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BIOS upgrade in IBM 5160 doesn't work. Help needed!

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    BIOS upgrade in IBM 5160 doesn't work. Help needed!

    Hi!

    I have an IBM 5160 with the 64-256k motherboard and the 11/08/82 BIOS.
    Original BIOS ROMs are labeled U18=1501512, U19=6359116.

    I wish to upgrade BIOS to the 05/09/86 version, but I don't own a programmer so I asked for help in a facebook group and a kind person helped me out.

    So I got the files in BIOS_5160_09MAY86.zip from minuszerodegrees programmed into 2 identical Nec D27C256D-25 EPROMS, but unfortunately they don't work With them installed the motherboard is dead, no beeps, monitor is powered down (LCD on VGA-card), and no blinking lights on the keyboard (i use a model M with AT/XT protocol support that blinks while detecting the XT protocol).

    So I asked the guy if he's sure about the programming, if he verified the writes, and such, and he is sure they are correct. I have no reason to doubt him, but if course, I can't verify the EPROMS myself.

    * Could it be a problem with the C in choosing 27c256? I read that they need 6V, do I have that? Should I check anything with multimeter?
    * Or are they to slow? -25 ? I read somewhere that -20 is required.
    * Could it be that the 16-bit VGA-card I'm using only accepts the 11/08/82 BIOS?
    * I also read on one site that shorting pin 1 and 28 is needed, but that was not for the IBM XT.

    I can return the EPROMS and ask for them to be verified again, but I'd like that to be my last resort, and I want to exclude if there's anything else I'm doing wrong first.

    Any help greatly appreciated!
    /Måns

    #2
    Originally posted by mrmanse View Post
    * Could it be a problem with the C in choosing 27c256?
    No, 27C256 chips will be fine

    * Or are they to slow? -25 ? I read somewhere that -20 is required.
    No, 250ns or faster will be fine.

    * Could it be that the 16-bit VGA-card I'm using only accepts the 11/08/82 BIOS?
    No, If the 16-bit vga card is working with the 11/08/82 bios it should work with the latest bios.

    I can return the EPROMS and ask for them to be verified again, but I'd like that to be my last resort, and I want to exclude if there's anything else I'm doing wrong first.
    Pull the new bios roms and make sure no pins are bent under (easy done)and you got the right chip in the right socket, If all OK, Put the original roms back in and make sure the the machine boots and works as it should.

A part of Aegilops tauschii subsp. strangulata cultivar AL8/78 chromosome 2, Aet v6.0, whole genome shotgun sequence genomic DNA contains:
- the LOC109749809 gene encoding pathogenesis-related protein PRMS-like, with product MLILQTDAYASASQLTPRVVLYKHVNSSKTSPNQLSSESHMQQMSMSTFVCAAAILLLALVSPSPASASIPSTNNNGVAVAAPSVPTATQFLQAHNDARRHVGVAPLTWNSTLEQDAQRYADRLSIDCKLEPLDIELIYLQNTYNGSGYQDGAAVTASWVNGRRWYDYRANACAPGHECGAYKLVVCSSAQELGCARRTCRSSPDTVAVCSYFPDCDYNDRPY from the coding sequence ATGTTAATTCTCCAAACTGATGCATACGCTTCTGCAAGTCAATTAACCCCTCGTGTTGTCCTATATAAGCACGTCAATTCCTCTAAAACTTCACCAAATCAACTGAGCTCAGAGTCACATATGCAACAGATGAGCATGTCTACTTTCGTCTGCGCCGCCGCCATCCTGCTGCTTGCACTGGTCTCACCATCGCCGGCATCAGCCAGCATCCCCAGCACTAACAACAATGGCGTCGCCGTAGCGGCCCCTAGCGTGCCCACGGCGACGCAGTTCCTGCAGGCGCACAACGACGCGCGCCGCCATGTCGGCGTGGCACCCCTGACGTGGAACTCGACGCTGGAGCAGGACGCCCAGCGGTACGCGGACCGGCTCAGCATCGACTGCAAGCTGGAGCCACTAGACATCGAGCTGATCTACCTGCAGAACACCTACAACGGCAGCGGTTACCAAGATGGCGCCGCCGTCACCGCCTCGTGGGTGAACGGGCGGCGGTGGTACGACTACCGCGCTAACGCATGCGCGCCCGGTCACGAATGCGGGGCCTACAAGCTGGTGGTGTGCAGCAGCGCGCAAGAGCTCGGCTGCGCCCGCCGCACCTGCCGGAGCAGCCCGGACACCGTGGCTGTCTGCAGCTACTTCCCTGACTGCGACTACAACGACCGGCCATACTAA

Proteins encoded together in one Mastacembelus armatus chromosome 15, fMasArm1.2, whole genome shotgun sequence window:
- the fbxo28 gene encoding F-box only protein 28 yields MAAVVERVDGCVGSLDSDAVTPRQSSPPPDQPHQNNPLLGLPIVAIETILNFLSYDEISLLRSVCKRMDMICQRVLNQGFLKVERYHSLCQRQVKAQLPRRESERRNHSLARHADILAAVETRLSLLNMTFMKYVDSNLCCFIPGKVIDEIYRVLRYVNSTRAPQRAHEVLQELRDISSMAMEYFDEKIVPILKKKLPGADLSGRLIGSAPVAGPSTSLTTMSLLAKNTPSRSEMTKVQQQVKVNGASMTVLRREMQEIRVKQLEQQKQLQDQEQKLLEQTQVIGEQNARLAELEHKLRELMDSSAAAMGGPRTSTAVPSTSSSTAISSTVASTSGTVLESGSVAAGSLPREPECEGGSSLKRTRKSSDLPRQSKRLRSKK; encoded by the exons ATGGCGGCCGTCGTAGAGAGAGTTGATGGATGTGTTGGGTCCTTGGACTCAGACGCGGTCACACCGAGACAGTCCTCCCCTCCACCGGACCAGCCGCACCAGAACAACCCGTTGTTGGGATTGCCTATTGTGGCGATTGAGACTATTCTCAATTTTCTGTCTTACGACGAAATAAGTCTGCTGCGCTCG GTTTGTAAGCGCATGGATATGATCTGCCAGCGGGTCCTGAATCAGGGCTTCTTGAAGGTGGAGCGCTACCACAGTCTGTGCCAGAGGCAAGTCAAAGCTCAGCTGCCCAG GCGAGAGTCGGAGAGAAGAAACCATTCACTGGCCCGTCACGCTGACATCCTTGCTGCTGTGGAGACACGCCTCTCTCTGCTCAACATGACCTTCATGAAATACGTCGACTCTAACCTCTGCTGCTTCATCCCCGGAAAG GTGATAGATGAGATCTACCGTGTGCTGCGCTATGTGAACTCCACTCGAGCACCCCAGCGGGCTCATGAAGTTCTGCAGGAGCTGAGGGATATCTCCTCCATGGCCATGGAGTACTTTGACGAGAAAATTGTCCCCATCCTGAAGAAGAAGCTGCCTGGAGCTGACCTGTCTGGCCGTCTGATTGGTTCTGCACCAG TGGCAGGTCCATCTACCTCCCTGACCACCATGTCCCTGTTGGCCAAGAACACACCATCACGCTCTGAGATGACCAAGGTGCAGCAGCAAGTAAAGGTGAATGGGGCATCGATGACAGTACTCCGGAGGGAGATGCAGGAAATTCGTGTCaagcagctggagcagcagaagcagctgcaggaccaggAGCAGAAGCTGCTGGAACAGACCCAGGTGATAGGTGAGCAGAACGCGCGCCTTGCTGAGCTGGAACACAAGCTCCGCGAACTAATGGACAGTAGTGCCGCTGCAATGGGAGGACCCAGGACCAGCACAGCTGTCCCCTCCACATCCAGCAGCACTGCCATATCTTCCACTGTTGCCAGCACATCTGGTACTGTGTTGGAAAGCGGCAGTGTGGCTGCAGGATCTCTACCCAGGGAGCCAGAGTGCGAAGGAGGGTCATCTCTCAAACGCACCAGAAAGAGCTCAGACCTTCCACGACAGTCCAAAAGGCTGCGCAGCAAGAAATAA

If the machine boots fine with the original roms back in then it looks like the new roms haven't been programmed properly or you got faulty ROM/'s ( I assume the guy didn't test the roms in an XT before he sent them to you ?).

    Comment


      #3
      Originally posted by Malc View Post
      Pull the new bios roms and make sure no pins are bent under (easy done)and you got the right chip in the right socket, If all OK, Put the original roms back in and make sure the the machine boots and works as it should.

      If the machine boots fine with the original roms back in then it looks like the new roms haven't been programmed properly or you got faulty ROM/'s ( I assume the guy didn't test the roms in an XT before he sent them to you ?).
      Thanks for the reply!

      Check the pins - check!
      Right chip in the right socket - check! (I actually also tried a switch, but it didn't work either)
      Chips correctly oriented - check!
      Original chips back and computer works - check!

      Ok, I'll talk to him about a return. And you assume correctly, to my knowledge didn't test them on a 5160.

      /Måns

      Comment


        #4
        Originally posted by mrmanse View Post
        * Or are they to slow? -25 ? I read somewhere that -20 is required.
        As Malc wrote, -25 is okay for the IBM 5160. From the'Revised Edition (April 1983)' and 'Revised Edition (March 1986)' editions of the technical reference: "The ROM is packaged in 28-pin modules and has an access time and a cycle time of 250 ns each."

        Originally posted by mrmanse View Post
        * Could it be that the 16-bit VGA-card I'm using only accepts the 11/08/82 BIOS?
        Try the Minimum Diagnostic Configuration procedure at [here]. If you hear the beeps, the BIOS is running.

        Originally posted by mrmanse View Post